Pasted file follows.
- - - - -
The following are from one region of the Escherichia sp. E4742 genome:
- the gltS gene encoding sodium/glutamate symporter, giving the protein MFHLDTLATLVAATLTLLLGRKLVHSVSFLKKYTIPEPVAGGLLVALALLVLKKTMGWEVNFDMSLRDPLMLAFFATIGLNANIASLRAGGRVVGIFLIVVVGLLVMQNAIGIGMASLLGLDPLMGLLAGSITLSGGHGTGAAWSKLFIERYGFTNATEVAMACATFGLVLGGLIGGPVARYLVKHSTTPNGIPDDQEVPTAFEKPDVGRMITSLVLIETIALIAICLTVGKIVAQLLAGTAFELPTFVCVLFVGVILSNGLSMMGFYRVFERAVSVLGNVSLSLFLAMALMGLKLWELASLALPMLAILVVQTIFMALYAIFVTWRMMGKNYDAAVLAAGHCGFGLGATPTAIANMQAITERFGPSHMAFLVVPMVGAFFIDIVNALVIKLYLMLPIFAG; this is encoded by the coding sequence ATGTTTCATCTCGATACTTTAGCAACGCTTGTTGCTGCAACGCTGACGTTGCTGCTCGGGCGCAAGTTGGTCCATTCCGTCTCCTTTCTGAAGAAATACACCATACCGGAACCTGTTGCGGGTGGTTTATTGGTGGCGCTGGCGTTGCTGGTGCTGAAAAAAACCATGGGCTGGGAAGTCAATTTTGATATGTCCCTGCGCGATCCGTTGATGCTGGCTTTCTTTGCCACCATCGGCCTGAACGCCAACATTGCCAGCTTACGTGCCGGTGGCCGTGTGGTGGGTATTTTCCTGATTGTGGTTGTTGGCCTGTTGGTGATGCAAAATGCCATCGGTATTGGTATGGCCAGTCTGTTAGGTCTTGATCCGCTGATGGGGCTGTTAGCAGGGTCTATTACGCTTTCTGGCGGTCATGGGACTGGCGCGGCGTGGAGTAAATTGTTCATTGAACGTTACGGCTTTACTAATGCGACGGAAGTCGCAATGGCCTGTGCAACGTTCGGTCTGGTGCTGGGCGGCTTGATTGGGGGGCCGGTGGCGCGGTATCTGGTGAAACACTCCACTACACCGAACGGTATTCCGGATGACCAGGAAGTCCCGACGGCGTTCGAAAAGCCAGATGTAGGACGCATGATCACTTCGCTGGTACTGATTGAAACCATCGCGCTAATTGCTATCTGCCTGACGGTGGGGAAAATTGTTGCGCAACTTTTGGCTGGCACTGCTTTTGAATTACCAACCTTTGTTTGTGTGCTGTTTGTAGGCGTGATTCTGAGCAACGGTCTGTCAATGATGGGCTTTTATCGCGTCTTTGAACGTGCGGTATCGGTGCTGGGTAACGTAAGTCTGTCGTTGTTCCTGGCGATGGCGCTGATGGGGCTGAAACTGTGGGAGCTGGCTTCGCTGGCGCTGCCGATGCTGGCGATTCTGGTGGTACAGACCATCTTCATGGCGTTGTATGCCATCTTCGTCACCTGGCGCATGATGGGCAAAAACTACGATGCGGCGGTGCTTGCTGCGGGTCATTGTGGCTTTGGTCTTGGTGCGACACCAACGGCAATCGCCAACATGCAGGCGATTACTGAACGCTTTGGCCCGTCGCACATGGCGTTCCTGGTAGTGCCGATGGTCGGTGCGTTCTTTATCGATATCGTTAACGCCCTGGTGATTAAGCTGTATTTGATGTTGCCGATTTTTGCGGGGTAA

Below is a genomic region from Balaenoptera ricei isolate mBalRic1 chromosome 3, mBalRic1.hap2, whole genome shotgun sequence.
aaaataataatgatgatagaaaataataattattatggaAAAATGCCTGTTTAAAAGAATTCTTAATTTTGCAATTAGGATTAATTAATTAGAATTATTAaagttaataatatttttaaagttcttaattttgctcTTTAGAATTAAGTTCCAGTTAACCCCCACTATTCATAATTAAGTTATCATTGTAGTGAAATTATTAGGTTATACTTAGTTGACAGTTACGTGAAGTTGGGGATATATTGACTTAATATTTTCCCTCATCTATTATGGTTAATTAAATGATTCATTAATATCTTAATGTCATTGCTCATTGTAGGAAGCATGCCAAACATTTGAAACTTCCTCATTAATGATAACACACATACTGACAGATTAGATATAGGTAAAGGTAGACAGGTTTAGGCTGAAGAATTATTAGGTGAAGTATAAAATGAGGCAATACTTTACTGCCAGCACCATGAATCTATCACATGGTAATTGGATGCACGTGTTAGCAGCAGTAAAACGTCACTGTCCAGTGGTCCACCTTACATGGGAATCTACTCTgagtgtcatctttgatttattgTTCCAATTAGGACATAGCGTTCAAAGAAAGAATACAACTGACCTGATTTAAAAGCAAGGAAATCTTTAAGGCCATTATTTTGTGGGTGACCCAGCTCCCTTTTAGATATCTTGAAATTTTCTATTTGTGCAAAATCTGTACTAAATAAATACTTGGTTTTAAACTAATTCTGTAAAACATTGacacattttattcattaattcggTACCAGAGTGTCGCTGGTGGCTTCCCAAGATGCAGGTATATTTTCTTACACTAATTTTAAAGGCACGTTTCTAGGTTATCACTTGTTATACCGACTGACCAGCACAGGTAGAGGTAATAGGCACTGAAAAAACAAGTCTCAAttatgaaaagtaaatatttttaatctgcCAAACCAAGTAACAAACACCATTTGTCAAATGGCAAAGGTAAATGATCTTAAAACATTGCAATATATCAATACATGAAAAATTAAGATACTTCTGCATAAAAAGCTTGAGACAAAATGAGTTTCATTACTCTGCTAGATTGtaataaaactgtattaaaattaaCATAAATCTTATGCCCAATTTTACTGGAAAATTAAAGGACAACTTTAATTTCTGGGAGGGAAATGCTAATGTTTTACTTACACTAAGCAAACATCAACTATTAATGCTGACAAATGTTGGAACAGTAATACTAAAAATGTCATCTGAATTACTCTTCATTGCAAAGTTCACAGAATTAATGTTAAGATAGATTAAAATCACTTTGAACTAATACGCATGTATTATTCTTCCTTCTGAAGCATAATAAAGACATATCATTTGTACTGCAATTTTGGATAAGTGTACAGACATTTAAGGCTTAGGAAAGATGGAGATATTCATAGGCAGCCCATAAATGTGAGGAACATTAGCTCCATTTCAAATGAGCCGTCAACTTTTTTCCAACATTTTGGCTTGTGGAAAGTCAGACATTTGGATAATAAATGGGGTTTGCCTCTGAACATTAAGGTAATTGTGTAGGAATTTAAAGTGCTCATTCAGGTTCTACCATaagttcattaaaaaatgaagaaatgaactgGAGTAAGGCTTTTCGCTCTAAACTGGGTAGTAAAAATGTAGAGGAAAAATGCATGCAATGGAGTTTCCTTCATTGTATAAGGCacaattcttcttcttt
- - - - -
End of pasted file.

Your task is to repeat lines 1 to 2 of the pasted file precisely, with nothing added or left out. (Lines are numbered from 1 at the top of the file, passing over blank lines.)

The following are from one region of the Escherichia sp. E4742 genome:
- the gltS gene encoding sodium/glutamate symporter, giving the protein MFHLDTLATLVAATLTLLLGRKLVHSVSFLKKYTIPEPVAGGLLVALALLVLKKTMGWEVNFDMSLRDPLMLAFFATIGLNANIASLRAGGRVVGIFLIVVVGLLVMQNAIGIGMASLLGLDPLMGLLAGSITLSGGHGTGAAWSKLFIERYGFTNATEVAMACATFGLVLGGLIGGPVARYLVKHSTTPNGIPDDQEVPTAFEKPDVGRMITSLVLIETIALIAICLTVGKIVAQLLAGTAFELPTFVCVLFVGVILSNGLSMMGFYRVFERAVSVLGNVSLSLFLAMALMGLKLWELASLALPMLAILVVQTIFMALYAIFVTWRMMGKNYDAAVLAAGHCGFGLGATPTAIANMQAITERFGPSHMAFLVVPMVGAFFIDIVNALVIKLYLMLPIFAG; this is encoded by the coding sequence ATGTTTCATCTCGATACTTTAGCAACGCTTGTTGCTGCAACGCTGACGTTGCTGCTCGGGCGCAAGTTGGTCCATTCCGTCTCCTTTCTGAAGAAATACACCATACCGGAACCTGTTGCGGGTGGTTTATTGGTGGCGCTGGCGTTGCTGGTGCTGAAAAAAACCATGGGCTGGGAAGTCAATTTTGATATGTCCCTGCGCGATCCGTTGATGCTGGCTTTCTTTGCCACCATCGGCCTGAACGCCAACATTGCCAGCTTACGTGCCGGTGGCCGTGTGGTGGGTATTTTCCTGATTGTGGTTGTTGGCCTGTTGGTGATGCAAAATGCCATCGGTATTGGTATGGCCAGTCTGTTAGGTCTTGATCCGCTGATGGGGCTGTTAGCAGGGTCTATTACGCTTTCTGGCGGTCATGGGACTGGCGCGGCGTGGAGTAAATTGTTCATTGAACGTTACGGCTTTACTAATGCGACGGAAGTCGCAATGGCCTGTGCAACGTTCGGTCTGGTGCTGGGCGGCTTGATTGGGGGGCCGGTGGCGCGGTATCTGGTGAAACACTCCACTACACCGAACGGTATTCCGGATGACCAGGAAGTCCCGACGGCGTTCGAAAAGCCAGATGTAGGACGCATGATCACTTCGCTGGTACTGATTGAAACCATCGCGCTAATTGCTATCTGCCTGACGGTGGGGAAAATTGTTGCGCAACTTTTGGCTGGCACTGCTTTTGAATTACCAACCTTTGTTTGTGTGCTGTTTGTAGGCGTGATTCTGAGCAACGGTCTGTCAATGATGGGCTTTTATCGCGTCTTTGAACGTGCGGTATCGGTGCTGGGTAACGTAAGTCTGTCGTTGTTCCTGGCGATGGCGCTGATGGGGCTGAAACTGTGGGAGCTGGCTTCGCTGGCGCTGCCGATGCTGGCGATTCTGGTGGTACAGACCATCTTCATGGCGTTGTATGCCATCTTCGTCACCTGGCGCATGATGGGCAAAAACTACGATGCGGCGGTGCTTGCTGCGGGTCATTGTGGCTTTGGTCTTGGTGCGACACCAACGGCAATCGCCAACATGCAGGCGATTACTGAACGCTTTGGCCCGTCGCACATGGCGTTCCTGGTAGTGCCGATGGTCGGTGCGTTCTTTATCGATATCGTTAACGCCCTGGTGATTAAGCTGTATTTGATGTTGCCGATTTTTGCGGGGTAA